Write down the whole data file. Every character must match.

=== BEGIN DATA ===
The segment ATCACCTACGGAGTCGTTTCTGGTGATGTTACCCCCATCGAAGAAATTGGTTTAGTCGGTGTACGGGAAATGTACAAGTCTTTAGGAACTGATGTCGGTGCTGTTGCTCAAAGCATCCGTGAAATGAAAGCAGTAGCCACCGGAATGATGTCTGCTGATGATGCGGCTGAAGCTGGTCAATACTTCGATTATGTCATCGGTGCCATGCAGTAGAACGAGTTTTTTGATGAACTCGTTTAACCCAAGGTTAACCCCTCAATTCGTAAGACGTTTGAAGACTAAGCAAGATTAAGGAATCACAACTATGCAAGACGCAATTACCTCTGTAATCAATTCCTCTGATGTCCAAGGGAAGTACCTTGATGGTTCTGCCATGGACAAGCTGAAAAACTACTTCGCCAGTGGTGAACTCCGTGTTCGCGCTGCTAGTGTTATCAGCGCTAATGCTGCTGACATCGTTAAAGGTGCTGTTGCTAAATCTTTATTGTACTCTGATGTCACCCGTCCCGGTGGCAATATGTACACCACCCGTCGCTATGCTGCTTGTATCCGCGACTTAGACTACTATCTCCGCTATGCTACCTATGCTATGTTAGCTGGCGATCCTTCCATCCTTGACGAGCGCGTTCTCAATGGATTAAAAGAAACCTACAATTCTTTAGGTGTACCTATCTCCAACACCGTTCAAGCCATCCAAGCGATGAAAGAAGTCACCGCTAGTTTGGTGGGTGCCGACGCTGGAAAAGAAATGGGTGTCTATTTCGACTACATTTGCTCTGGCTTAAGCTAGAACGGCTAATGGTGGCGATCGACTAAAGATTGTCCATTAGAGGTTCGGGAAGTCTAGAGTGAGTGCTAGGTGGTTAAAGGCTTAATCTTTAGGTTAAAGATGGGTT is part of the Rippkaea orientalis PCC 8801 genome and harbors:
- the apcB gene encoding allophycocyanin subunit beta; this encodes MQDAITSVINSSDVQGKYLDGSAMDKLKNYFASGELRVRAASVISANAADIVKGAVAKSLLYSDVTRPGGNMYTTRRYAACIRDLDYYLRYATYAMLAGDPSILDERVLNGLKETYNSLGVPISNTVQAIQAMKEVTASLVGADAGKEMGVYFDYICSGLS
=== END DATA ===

The segment ATCACCTACGGAGTCGTTTCTGGTGATGTTACCCCCATCGAAGAAATTGGTTTAGTCGGTGTACGGGAAATGTACAAGTCTTTAGGAACTGATGTCGGTGCTGTTGCTCAAAGCATCCGTGAAATGAAAGCAGTAGCCACCGGAATGATGTCTGCTGATGATGCGGCTGAAGCTGGTCAATACTTCGATTATGTCATCGGTGCCATGCAGTAGAACGAGTTTTTTGATGAACTCGTTTAACCCAAGGTTAACCCCTCAATTCGTAAGACGTTTGAAGACTAAGCAAGATTAAGGAATCACAACTATGCAAGACGCAATTACCTCTGTAATCAATTCCTCTGATGTCCAAGGGAAGTACCTTGATGGTTCTGCCATGGACAAGCTGAAAAACTACTTCGCCAGTGGTGAACTCCGTGTTCGCGCTGCTAGTGTTATCAGCGCTAATGCTGCTGACATCGTTAAAGGTGCTGTTGCTAAATCTTTATTGTACTCTGATGTCACCCGTCCCGGTGGCAATATGTACACCACCCGTCGCTATGCTGCTTGTATCCGCGACTTAGACTACTATCTCCGCTATGCTACCTATGCTATGTTAGCTGGCGATCCTTCCATCCTTGACGAGCGCGTTCTCAATGGATTAAAAGAAACCTACAATTCTTTAGGTGTACCTATCTCCAACACCGTTCAAGCCATCCAAGCGATGAAAGAAGTCACCGCTAGTTTGGTGGGTGCCGACGCTGGAAAAGAAATGGGTGTCTATTTCGACTACATTTGCTCTGGCTTAAGCTAGAACGGCTAATGGTGGCGATCGACTAAAGATTGTCCATTAGAGGTTCGGGAAGTCTAGAGTGAGTGCTAGGTGGTTAAAGGCTTAATCTTTAGGTTAAAGATGGGTT is part of the Rippkaea orientalis PCC 8801 genome and harbors:
- the apcB gene encoding allophycocyanin subunit beta; this encodes MQDAITSVINSSDVQGKYLDGSAMDKLKNYFASGELRVRAASVISANAADIVKGAVAKSLLYSDVTRPGGNMYTTRRYAACIRDLDYYLRYATYAMLAGDPSILDERVLNGLKETYNSLGVPISNTVQAIQAMKEVTASLVGADAGKEMGVYFDYICSGLS